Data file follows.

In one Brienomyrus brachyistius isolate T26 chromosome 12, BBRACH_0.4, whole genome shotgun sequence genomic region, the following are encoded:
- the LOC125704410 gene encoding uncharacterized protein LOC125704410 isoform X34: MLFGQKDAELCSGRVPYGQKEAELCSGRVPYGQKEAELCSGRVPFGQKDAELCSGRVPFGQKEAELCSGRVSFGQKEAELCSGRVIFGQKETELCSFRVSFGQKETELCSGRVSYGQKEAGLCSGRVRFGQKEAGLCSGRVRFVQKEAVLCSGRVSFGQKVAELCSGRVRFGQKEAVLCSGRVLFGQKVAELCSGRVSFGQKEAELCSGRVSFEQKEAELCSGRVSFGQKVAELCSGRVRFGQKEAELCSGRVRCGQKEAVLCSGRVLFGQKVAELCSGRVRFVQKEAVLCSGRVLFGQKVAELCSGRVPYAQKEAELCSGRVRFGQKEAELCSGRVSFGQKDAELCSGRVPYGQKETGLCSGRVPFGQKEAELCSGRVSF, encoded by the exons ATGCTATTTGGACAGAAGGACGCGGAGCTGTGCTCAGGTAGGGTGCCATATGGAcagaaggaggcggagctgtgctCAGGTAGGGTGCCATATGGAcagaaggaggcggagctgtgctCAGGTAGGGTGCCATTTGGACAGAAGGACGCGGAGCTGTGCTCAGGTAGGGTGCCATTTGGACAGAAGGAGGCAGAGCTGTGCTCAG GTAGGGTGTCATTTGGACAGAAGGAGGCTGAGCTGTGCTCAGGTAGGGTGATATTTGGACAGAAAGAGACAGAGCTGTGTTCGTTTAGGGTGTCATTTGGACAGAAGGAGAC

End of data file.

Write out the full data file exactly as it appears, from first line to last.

In one Brienomyrus brachyistius isolate T26 chromosome 12, BBRACH_0.4, whole genome shotgun sequence genomic region, the following are encoded:
- the LOC125704410 gene encoding uncharacterized protein LOC125704410 isoform X34: MLFGQKDAELCSGRVPYGQKEAELCSGRVPYGQKEAELCSGRVPFGQKDAELCSGRVPFGQKEAELCSGRVSFGQKEAELCSGRVIFGQKETELCSFRVSFGQKETELCSGRVSYGQKEAGLCSGRVRFGQKEAGLCSGRVRFVQKEAVLCSGRVSFGQKVAELCSGRVRFGQKEAVLCSGRVLFGQKVAELCSGRVSFGQKEAELCSGRVSFEQKEAELCSGRVSFGQKVAELCSGRVRFGQKEAELCSGRVRCGQKEAVLCSGRVLFGQKVAELCSGRVRFVQKEAVLCSGRVLFGQKVAELCSGRVPYAQKEAELCSGRVRFGQKEAELCSGRVSFGQKDAELCSGRVPYGQKETGLCSGRVPFGQKEAELCSGRVSF, encoded by the exons ATGCTATTTGGACAGAAGGACGCGGAGCTGTGCTCAGGTAGGGTGCCATATGGAcagaaggaggcggagctgtgctCAGGTAGGGTGCCATATGGAcagaaggaggcggagctgtgctCAGGTAGGGTGCCATTTGGACAGAAGGACGCGGAGCTGTGCTCAGGTAGGGTGCCATTTGGACAGAAGGAGGCAGAGCTGTGCTCAG GTAGGGTGTCATTTGGACAGAAGGAGGCTGAGCTGTGCTCAGGTAGGGTGATATTTGGACAGAAAGAGACAGAGCTGTGTTCGTTTAGGGTGTCATTTGGACAGAAGGAGAC